Hahn eventually let Ventura go after his contract ended in 2016 and, without a job search, hired bench coach Rick Renteria as manager of the Red Sox rebuilding. But when Hahn fired Renteria after the shortened 2020 season ended with a playoff loss to the Oakland A’s, he was informed that La Russa would be the right choice as Renteria’s replacement.
Theoretically, Hahn should have the authority to fire La Russa, just like any general manager in professional sports. But it is the worst kept secret in Chicago that La Russa could only leave of his own free will due to his bromance with Reinsdorf. The longer the Sox fight, the worse Hahn looks, whose hands are apparently tied.
La Russa hasn’t faced this kind of heat in years., mainly because he’s been working in various front offices since leaving St. Louis, where he was revered for his two championship seasons with the Cardinals. He also knows that most coaches in his position are criticized for the disappointing play of his teams.
The money stops there. It comes with the territory.
Former Cubs manager Dusty Baker, now with the Houston Astros, spent his last two years in Chicago fending off rumors of his firing. In 2006, Baker coined the term “blame black box,” referring to the device on an aircraft that reveals whether an accident was due to pilot error or mechanical problems.
“The one thing you learn in life, no matter what job you’re in, is that you’ll get your turn to be in that box, whether you’re a manager, a coach, a CEO, a president or a janitor,” Baker said. “You know everyone will have a shot at what I call the black box of guilt, because that’s what it is.”
La Russa is now in the box, whether we like it or not. But Red Sox fans don’t sing “Fire Tony” at Guaranteed Rate Field because they really think it’s going to happen. They do it to show their outrage at this team’s play and some of their heartbreaking decisions. If they could boo Hahn too, you know they would.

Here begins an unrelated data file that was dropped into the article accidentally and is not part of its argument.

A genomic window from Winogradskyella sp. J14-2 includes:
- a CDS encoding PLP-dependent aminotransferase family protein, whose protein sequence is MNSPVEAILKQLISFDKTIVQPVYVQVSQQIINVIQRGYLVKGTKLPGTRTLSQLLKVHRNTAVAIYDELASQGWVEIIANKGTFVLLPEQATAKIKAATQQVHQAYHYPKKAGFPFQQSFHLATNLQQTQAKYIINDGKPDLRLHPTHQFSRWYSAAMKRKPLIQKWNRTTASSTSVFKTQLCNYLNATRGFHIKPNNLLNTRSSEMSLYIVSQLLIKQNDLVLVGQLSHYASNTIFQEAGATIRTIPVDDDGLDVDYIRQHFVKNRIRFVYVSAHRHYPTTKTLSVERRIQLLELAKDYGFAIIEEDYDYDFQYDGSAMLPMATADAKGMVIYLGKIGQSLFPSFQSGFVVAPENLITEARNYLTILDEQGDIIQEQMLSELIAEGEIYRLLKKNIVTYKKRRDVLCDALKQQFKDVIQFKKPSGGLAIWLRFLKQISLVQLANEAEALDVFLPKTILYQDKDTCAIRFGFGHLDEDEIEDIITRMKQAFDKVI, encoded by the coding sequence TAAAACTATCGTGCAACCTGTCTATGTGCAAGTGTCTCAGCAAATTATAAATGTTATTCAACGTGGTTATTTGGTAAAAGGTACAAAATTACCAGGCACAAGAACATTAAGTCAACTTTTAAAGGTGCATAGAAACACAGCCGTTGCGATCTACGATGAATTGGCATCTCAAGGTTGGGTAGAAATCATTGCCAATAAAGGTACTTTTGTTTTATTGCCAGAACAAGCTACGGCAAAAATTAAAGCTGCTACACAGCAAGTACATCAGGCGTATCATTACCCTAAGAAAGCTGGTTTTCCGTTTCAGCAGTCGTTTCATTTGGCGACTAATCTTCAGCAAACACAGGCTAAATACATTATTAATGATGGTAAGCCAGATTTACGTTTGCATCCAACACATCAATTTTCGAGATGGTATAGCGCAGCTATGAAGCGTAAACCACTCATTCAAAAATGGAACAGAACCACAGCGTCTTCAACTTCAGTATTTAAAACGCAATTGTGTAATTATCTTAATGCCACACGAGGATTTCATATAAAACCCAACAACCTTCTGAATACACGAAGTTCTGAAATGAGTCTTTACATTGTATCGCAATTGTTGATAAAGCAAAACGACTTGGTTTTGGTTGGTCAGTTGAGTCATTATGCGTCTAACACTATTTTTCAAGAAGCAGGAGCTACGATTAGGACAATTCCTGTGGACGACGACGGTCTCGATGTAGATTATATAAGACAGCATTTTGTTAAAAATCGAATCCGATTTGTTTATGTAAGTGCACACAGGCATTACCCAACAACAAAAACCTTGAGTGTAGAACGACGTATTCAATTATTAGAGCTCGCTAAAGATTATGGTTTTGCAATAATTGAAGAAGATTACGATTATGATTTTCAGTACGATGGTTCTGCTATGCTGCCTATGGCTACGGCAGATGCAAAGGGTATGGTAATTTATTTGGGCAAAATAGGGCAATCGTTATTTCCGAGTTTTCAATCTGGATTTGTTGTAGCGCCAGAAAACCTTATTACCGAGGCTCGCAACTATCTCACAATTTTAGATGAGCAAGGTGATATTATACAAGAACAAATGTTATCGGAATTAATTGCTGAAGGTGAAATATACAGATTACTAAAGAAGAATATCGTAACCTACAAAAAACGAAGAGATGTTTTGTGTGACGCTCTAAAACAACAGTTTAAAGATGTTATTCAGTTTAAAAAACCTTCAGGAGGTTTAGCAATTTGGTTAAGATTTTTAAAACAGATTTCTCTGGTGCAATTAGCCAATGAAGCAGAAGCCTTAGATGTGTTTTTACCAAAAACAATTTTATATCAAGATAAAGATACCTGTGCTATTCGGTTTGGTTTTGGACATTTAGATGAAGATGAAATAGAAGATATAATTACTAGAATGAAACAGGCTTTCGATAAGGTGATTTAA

Before Monday’s game in Cleveland, La Russa was asked to address another Nightengale report that “there have been many whispers about riots, cliques and a lack of player leadership within the clubhouse tearing this talented team apart.” ”.
La Russa refuted the report, saying the Sox are a “close-knit club.”
“That’s why it’s more irritating,” he said. “But more irritating if our fans accept it.”
Without knowing who’s whispering, it’s hard to take that report too seriously. The Sox are like any other underperforming team in the post-Zoom era. Most stars avoid being around members of the media before games. Some players talk by appointment only. The exception is outspoken closer Liam Hendriks, which is why Hendriks is so often the team’s unofficial spokesman on various issues.
Regardless, the Sox players’ lack of leadership isn’t their biggest problem. The decision to fill the gaps in the offseason with affordable officials instead of bidding on the best free-agent infielders and outfielders tops the list. When the injuries hit, the Sox were short on depth.
That’s up to Hahn, or maybe Williams if he’s still The Man, as the clubhouse address suggests.
There’s still a chance the Red Sox can get out of this hole. But if not, Hahn has to start thinking seriously about offloading players.
The black box of blame also applies to them.